Dragon Rising: An Inside Look at China Today
Format: PDF / Kindle (mobi) / ePub
Jasper Becker's book, The Chinese, was hailed as the best single-volume introduction to this enormous, inscrutable society. The Washington Post said, "He has been everywhere and asked every question," describing his conclusions as "right in both details and analysis." Since then, China's role in world affairs has only grown greater.
No nation on Earth is as newsworthy as 21st-century China—and no book could be timelier than Dragon Rising, appearing just as world attention begins to focus on the 2008 Beijing Olympics and China's all-out effort to present itself as a modern world power. As interest grows, Becker is the ideal guide to the profound changes that are already reshaping economic, diplomatic, and military strategies all over the globe.
Intertwining in-depth analysis with revealing anecdotal evidence, Becker addresses every major question. What form will China's government take? How will communism's legacy affect modernization? Can Shanghai's success with urban capitalism be replicated elsewhere? Will wholesale cultural and economic change be resisted by the millions facing sudden transition from an authoritarian state to a market-driven society? How will the new China cope with pollution, unemployment, and voracious demand for energy? Each chapter examines a specific region and such key local issues as poverty, minority unrest, and official corruption, then places them in the broader context of Chinese society as a whole.
Vividly illustrated with photographs that capture the paradox of an ancient culture remaking itself into a dynamic consumer society, Dragon Rising is a wonderfully written, well-rounded, wide-ranging portrait of China's problems and prospects.
successful economy in the entire Soviet bloc. At one time East Germany was rated as the world’s seventh largest industrial economy. Even though more than 1.5 trillion dollars have poured into East Germany, that sum has not been enough to save industry from disappearing. None of East Germany’s enterprises survived the competition from West Germany, and the number of people in employment quickly dropped from almost ten million to about six million. Even in 2005, unemployment in East Germany stood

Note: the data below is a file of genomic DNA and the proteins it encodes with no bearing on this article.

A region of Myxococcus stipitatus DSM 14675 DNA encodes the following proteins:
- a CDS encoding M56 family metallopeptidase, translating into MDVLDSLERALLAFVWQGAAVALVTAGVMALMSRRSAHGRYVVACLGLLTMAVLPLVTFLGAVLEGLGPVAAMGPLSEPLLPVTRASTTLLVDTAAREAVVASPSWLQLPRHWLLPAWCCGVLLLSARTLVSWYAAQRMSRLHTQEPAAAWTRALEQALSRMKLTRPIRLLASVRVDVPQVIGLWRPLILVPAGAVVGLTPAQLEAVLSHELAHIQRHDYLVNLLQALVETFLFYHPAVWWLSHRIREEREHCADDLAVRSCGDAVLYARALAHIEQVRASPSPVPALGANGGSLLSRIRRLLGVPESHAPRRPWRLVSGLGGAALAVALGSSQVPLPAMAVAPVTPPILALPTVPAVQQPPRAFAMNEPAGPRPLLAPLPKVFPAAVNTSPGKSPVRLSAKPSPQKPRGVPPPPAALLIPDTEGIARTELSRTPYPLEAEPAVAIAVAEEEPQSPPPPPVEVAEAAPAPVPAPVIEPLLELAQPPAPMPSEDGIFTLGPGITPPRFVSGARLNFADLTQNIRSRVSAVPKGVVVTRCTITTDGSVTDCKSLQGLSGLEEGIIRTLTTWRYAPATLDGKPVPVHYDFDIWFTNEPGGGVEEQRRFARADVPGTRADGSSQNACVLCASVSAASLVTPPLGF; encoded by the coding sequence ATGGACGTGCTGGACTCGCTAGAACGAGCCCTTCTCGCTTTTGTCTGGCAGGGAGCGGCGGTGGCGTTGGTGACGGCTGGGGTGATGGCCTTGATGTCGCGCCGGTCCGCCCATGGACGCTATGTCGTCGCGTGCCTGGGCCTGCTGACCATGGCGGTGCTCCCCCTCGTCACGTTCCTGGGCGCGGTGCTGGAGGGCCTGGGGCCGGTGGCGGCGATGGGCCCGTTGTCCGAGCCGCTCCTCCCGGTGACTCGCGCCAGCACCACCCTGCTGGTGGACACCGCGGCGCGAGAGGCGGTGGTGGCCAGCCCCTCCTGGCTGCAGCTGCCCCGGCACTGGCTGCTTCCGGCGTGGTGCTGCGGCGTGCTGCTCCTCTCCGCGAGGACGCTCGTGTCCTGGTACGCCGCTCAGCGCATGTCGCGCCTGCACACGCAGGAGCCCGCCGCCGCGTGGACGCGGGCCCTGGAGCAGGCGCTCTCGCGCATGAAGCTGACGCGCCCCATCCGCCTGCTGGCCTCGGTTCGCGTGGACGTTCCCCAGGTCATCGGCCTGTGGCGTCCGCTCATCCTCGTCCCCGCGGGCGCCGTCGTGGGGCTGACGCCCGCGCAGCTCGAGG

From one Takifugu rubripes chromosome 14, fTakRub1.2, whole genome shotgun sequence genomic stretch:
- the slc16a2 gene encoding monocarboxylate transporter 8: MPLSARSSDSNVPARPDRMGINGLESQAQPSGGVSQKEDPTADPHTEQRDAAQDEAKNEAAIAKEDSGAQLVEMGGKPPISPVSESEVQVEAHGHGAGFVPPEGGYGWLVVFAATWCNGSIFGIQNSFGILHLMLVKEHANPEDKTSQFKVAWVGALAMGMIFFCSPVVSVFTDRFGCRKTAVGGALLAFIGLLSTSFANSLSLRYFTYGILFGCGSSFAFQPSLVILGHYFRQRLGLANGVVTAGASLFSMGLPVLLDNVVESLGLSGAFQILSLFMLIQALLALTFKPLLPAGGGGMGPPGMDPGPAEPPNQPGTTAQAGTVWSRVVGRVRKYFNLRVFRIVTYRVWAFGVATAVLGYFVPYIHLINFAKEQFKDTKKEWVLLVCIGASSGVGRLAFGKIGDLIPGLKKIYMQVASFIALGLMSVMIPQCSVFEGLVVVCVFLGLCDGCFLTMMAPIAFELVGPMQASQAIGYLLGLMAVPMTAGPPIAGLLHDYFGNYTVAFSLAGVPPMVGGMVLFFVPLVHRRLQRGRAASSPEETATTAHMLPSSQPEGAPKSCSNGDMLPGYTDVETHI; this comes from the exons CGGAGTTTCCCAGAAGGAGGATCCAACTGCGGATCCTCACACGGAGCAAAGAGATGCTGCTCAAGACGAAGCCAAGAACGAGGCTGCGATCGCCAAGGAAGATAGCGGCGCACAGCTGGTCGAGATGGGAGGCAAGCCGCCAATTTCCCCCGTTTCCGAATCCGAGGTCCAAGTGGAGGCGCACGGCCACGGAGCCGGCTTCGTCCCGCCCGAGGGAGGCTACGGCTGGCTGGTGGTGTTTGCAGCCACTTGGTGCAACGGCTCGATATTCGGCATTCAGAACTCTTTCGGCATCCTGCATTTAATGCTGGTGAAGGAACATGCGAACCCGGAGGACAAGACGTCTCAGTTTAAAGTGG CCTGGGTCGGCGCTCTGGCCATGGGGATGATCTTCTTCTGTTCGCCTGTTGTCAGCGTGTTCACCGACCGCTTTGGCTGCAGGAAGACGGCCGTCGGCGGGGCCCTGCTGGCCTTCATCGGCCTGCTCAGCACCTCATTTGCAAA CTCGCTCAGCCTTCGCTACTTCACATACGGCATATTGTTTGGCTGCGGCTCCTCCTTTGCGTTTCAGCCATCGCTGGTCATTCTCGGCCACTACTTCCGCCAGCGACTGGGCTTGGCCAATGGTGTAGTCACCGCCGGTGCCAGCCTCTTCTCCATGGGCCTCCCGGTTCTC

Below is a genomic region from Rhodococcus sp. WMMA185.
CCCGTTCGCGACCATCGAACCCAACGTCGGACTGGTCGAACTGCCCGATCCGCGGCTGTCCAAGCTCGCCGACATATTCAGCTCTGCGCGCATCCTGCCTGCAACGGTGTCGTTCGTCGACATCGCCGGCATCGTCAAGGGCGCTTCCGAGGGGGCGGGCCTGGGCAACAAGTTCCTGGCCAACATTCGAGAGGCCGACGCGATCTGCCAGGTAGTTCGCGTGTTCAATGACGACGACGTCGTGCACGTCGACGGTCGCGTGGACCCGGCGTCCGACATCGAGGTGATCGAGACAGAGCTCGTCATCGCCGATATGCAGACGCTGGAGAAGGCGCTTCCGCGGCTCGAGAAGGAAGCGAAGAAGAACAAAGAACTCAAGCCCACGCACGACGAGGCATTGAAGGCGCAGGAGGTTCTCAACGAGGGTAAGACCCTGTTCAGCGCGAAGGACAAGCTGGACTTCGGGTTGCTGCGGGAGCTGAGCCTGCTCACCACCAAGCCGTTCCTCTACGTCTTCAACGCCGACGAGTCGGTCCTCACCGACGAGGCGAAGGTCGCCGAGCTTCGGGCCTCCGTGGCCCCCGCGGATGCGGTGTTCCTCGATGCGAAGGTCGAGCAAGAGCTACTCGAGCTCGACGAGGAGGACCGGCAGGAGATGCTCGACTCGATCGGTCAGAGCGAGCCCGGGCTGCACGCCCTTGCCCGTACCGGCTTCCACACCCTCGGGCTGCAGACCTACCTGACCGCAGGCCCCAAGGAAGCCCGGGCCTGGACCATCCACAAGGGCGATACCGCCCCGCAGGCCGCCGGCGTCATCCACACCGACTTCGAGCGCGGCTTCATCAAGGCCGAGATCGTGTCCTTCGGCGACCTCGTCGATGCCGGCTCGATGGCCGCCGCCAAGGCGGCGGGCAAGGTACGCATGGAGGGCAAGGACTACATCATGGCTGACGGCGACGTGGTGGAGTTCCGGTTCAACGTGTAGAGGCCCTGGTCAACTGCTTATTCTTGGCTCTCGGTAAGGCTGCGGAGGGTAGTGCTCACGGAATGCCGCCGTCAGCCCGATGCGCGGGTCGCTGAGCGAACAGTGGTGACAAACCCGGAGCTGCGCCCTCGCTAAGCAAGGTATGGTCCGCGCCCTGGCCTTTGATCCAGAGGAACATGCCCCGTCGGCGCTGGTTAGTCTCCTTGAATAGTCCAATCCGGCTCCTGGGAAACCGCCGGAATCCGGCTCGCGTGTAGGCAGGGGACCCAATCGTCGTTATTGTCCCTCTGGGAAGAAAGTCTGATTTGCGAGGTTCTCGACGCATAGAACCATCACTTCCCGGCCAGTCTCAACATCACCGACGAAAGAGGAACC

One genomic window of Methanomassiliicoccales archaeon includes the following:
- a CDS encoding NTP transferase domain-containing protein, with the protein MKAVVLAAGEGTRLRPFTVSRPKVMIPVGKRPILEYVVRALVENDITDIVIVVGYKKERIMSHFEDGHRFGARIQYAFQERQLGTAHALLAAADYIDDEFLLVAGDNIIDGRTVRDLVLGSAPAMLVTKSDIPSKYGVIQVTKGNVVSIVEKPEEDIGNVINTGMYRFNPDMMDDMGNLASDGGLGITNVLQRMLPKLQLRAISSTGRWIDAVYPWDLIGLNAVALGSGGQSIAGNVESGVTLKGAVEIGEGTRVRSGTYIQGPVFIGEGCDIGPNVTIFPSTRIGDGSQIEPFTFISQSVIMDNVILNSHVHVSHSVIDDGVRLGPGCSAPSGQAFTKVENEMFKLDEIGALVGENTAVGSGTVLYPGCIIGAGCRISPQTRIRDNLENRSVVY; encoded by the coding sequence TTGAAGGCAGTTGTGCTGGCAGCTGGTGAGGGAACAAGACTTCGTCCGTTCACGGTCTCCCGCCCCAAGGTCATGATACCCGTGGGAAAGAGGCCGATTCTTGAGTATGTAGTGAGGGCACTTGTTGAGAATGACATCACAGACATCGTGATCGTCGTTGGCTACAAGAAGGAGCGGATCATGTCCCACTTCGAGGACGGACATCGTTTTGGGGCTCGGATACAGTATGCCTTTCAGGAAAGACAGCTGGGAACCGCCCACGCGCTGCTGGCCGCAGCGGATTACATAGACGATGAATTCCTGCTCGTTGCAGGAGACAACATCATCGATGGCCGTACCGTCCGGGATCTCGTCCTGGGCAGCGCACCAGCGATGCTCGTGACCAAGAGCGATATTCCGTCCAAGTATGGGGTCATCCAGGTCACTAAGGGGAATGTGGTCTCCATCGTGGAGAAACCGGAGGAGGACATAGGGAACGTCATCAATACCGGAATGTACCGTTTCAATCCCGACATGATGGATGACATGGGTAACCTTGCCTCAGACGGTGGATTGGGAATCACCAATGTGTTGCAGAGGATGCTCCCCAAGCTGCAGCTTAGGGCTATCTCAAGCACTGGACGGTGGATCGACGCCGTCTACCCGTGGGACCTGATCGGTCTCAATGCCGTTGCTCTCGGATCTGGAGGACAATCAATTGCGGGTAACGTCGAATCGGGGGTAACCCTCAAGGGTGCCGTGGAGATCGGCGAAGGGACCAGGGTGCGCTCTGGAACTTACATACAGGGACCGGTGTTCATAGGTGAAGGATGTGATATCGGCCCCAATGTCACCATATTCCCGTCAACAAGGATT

to Soviet blueprints. Even though there was no need to knock them down, Shenyang officials had them demolished along with the much grimmer gray concrete blocks dating from the 1970s. Much of the huge amount of money spent on reviving Shenyang had gone into this construction boom. It had changed the face of Shenyang, but Zhou argued that the money had been misspent or stolen. Most inhabitants, he said, were too poor to buy the new housing. By 1995, nearly 80 percent of the two million workers had
come up with a firm opinion. “What do you mean by catching up?” I countered feebly. “It all depends on what you mean by being modern.” “Well, look at all these new buildings, roads, and cars,” he said proudly. “How much longer will it take until we are developed like America or England?” Beijing’s infrastructure has been transformed over the past dozen years. The rundown medieval city has been wiped away and replaced by a forest of plate glass and steel tower blocks. The highways were jammed
impressive feat than it sounds. Still, although the 1980s hype about robots may have been premature, Japanese companies like Toyota say that the new generation of robots will soon bring domestic production costs down to “Chinese levels.” The Japanese newspaper Nihon Keizai Shimbun reported in 2004 that new robots developed with Yaskawa Electric Corporation can handle multiple tasks simultaneously with two arms and achieve production efficiencies equal to or better than human workers. Just when
reaches the outside world. What new information has emerged in the decade since I visited Fengyang creates a very bleak picture of growing anger marked by sporadic protests and violent repression. For instance, two Chinese journalists, Wu Chuntao and her husband Chen Guidi, who traveled through rural Anhui, produced a book, A Survey of Chinese Peasants (Zhongguo Nongmin Diaocha), and had this to say: “We have seen unimaginable poverty, unimaginable evil, unimaginable suffering and desperation,